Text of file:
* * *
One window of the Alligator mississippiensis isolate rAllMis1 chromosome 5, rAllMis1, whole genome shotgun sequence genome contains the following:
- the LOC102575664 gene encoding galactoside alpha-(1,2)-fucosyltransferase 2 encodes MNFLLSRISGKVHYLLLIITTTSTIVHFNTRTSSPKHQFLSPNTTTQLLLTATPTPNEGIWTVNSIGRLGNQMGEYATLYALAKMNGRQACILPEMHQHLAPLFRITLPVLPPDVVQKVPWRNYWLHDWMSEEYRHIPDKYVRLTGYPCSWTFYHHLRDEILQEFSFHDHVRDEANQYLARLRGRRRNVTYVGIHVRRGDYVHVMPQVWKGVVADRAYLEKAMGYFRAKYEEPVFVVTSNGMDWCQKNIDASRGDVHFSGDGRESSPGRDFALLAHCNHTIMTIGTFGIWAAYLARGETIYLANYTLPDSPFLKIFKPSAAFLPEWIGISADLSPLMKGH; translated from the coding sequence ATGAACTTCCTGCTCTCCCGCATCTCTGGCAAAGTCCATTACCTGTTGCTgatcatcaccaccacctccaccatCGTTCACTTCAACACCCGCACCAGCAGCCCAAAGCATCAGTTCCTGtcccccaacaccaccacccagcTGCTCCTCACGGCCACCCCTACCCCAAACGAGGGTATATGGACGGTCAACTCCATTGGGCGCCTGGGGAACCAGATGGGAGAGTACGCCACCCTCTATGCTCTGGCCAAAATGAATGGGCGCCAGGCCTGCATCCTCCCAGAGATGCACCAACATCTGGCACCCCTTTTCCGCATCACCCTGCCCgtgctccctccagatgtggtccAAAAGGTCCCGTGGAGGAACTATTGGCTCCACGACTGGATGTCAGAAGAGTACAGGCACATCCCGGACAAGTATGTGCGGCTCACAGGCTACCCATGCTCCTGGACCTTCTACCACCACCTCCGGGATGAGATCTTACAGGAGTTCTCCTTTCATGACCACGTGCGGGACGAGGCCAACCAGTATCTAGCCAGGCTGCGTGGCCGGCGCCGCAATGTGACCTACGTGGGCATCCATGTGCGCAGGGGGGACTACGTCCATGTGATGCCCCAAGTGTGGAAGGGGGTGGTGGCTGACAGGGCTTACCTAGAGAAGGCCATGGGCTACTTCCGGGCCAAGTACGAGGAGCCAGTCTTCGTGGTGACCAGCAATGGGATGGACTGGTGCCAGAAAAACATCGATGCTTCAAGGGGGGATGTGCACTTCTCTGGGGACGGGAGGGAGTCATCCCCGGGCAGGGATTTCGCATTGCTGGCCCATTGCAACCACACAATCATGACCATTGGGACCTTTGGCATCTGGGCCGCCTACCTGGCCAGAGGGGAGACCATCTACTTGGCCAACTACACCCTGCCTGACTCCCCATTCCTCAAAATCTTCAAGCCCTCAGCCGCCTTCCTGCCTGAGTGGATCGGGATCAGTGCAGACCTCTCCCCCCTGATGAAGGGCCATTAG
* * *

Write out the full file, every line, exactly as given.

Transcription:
One window of the Alligator mississippiensis isolate rAllMis1 chromosome 5, rAllMis1, whole genome shotgun sequence genome contains the following:
- the LOC102575664 gene encoding galactoside alpha-(1,2)-fucosyltransferase 2 encodes MNFLLSRISGKVHYLLLIITTTSTIVHFNTRTSSPKHQFLSPNTTTQLLLTATPTPNEGIWTVNSIGRLGNQMGEYATLYALAKMNGRQACILPEMHQHLAPLFRITLPVLPPDVVQKVPWRNYWLHDWMSEEYRHIPDKYVRLTGYPCSWTFYHHLRDEILQEFSFHDHVRDEANQYLARLRGRRRNVTYVGIHVRRGDYVHVMPQVWKGVVADRAYLEKAMGYFRAKYEEPVFVVTSNGMDWCQKNIDASRGDVHFSGDGRESSPGRDFALLAHCNHTIMTIGTFGIWAAYLARGETIYLANYTLPDSPFLKIFKPSAAFLPEWIGISADLSPLMKGH; translated from the coding sequence ATGAACTTCCTGCTCTCCCGCATCTCTGGCAAAGTCCATTACCTGTTGCTgatcatcaccaccacctccaccatCGTTCACTTCAACACCCGCACCAGCAGCCCAAAGCATCAGTTCCTGtcccccaacaccaccacccagcTGCTCCTCACGGCCACCCCTACCCCAAACGAGGGTATATGGACGGTCAACTCCATTGGGCGCCTGGGGAACCAGATGGGAGAGTACGCCACCCTCTATGCTCTGGCCAAAATGAATGGGCGCCAGGCCTGCATCCTCCCAGAGATGCACCAACATCTGGCACCCCTTTTCCGCATCACCCTGCCCgtgctccctccagatgtggtccAAAAGGTCCCGTGGAGGAACTATTGGCTCCACGACTGGATGTCAGAAGAGTACAGGCACATCCCGGACAAGTATGTGCGGCTCACAGGCTACCCATGCTCCTGGACCTTCTACCACCACCTCCGGGATGAGATCTTACAGGAGTTCTCCTTTCATGACCACGTGCGGGACGAGGCCAACCAGTATCTAGCCAGGCTGCGTGGCCGGCGCCGCAATGTGACCTACGTGGGCATCCATGTGCGCAGGGGGGACTACGTCCATGTGATGCCCCAAGTGTGGAAGGGGGTGGTGGCTGACAGGGCTTACCTAGAGAAGGCCATGGGCTACTTCCGGGCCAAGTACGAGGAGCCAGTCTTCGTGGTGACCAGCAATGGGATGGACTGGTGCCAGAAAAACATCGATGCTTCAAGGGGGGATGTGCACTTCTCTGGGGACGGGAGGGAGTCATCCCCGGGCAGGGATTTCGCATTGCTGGCCCATTGCAACCACACAATCATGACCATTGGGACCTTTGGCATCTGGGCCGCCTACCTGGCCAGAGGGGAGACCATCTACTTGGCCAACTACACCCTGCCTGACTCCCCATTCCTCAAAATCTTCAAGCCCTCAGCCGCCTTCCTGCCTGAGTGGATCGGGATCAGTGCAGACCTCTCCCCCCTGATGAAGGGCCATTAG